If you are buying or selling a property then the term conveyancing will be a phrase you hear constantly. Basically you will not be able to complete a sale or a purchase without a qualified solicitor who is specifically trained to deal with all legal aspects of a property transaction. From arranging contracts to structural surveys a conveyancer will take you through the process ensuring that you are legally protected at all times.
So what does it involve and what can the potential issues be?
- Conveyancing is a complex skill that requires the ability to juggle many different things. Timing issues are one of the most important factors in buying or selling a property and there are generally strict time frames that need to be adhered too. For example documents such as the ‘TR1: freehold transfer form need to be lodged with the Land Registry. If certain phases of a sale are delayed then it could potentially cause the sale to fall through.
- In England and Wales the buyer needs to do as much investigating as possible into the property before purchasing it. The seller has a limited duty in the information it needs to disclose to the buyer. For example they do not have to divulge any issues concerning physical defects of a building or environmental concerns. The main areas of disclosure surround anything that may affect the title of the property.
- The way in which a buyer can find out more about a property is to instruct a specialist solicitor. They will be able to conduct all of the applicable searches. Enquiries can differ depending on the area as well as any environmental features that need to be considered. If you live near the sea or are in a flood plain area then a solicitor will investigate any potential problems with subsidence.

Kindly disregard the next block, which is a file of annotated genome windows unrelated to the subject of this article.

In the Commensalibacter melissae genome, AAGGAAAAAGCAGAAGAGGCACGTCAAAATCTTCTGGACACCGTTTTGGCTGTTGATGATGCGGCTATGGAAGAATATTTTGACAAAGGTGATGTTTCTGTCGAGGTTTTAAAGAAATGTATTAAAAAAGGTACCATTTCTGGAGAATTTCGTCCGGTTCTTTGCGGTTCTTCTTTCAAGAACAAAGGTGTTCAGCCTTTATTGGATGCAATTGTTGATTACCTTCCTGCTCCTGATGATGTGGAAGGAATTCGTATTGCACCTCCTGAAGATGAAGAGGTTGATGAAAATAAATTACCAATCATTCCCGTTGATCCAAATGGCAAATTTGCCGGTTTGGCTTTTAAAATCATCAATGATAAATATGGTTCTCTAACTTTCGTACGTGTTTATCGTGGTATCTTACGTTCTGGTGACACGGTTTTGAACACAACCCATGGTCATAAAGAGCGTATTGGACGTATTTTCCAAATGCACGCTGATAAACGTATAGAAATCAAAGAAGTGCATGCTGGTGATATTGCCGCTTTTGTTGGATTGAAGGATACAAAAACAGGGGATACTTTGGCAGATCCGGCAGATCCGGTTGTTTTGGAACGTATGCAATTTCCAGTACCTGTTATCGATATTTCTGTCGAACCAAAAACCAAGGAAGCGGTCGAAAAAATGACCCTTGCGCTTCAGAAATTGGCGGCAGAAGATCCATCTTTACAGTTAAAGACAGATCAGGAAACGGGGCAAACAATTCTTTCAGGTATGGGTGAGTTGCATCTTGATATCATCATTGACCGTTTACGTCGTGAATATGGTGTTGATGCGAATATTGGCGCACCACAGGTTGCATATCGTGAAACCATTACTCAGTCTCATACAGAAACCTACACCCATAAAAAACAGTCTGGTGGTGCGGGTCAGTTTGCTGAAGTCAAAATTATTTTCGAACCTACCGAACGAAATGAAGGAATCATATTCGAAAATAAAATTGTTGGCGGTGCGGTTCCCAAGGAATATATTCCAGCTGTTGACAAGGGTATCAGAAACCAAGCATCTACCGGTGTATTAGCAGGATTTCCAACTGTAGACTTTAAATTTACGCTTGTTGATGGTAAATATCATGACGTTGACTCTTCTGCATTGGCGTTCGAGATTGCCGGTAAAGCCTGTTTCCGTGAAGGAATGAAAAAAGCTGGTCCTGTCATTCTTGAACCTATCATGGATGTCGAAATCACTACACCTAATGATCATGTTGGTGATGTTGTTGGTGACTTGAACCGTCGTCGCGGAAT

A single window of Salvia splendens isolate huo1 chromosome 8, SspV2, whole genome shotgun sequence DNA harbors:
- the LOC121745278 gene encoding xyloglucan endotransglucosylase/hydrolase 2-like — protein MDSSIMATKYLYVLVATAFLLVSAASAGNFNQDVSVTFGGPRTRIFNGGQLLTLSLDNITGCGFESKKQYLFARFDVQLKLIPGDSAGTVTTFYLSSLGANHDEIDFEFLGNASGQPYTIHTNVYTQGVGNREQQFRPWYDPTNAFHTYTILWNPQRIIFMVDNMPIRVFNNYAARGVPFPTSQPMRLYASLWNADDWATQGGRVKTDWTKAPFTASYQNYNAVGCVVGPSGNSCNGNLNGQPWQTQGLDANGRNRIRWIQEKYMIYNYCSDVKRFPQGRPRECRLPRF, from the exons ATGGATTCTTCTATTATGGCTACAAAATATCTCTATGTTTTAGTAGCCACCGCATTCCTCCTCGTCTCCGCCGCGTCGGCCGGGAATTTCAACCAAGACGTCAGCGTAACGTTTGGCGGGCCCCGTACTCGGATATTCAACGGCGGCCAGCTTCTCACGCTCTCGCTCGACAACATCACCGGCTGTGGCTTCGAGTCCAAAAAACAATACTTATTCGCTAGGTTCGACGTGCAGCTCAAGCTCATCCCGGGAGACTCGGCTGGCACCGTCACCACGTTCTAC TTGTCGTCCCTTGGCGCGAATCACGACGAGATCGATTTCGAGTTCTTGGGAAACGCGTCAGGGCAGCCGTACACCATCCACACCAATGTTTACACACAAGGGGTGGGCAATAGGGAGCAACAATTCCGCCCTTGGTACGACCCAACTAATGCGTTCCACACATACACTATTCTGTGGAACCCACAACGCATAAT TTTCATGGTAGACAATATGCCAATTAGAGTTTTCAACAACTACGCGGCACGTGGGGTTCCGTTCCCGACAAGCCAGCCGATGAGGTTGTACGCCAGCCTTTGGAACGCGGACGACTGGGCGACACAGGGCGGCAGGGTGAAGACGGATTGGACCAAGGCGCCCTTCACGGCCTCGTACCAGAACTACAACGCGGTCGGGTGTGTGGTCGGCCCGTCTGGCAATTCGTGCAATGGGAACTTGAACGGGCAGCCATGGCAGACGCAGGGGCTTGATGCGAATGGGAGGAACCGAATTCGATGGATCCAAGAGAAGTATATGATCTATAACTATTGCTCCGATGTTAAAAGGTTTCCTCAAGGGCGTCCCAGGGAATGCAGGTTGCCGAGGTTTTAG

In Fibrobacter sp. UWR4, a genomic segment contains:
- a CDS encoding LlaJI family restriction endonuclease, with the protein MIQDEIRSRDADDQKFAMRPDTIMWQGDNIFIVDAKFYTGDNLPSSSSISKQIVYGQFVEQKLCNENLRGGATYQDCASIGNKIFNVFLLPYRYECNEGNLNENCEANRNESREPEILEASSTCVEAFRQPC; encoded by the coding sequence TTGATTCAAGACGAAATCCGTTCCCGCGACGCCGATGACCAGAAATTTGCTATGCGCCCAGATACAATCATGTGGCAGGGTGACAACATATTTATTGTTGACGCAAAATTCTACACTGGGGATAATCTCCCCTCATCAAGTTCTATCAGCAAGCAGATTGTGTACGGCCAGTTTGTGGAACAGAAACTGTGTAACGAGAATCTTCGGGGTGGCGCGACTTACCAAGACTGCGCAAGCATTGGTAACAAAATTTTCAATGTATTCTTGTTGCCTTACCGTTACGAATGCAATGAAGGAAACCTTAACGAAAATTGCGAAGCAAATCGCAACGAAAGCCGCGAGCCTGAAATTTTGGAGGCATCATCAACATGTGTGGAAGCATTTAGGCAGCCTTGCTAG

- If you are purchasing an office unit, industrial estate, retail premises or licensed premises, then it is essential that the property meets all regulatory requirements and is able to be used for the intended purpose. A conveyancer will check all of these issues for you in detail.
- You will also need to pay careful attention to the rights and responsibilities in relation to the fixtures and fittings of the property and the ability of the tenant to make changes to the property.
- Contracts need to be drawn up in a particular way, the form and style is highly specific and detailed. A solicitor who deals with property transactions will have undertaken all of the training and qualifications necessary to obtain the correct licence. It can take many years to build experience where complications have been overcome and understood. Instructing a well-established firm will ensure that you get the right level of service. The repercussions of getting something wrong can be financially crippling so an experienced conveyancer is paramount to the financial safety of the transaction.
- A conveyancer will have the familiarity and knowledge of the law to avoid many of the issues in the first place. If a problem is raised then they will have the ability to find the right solution for you.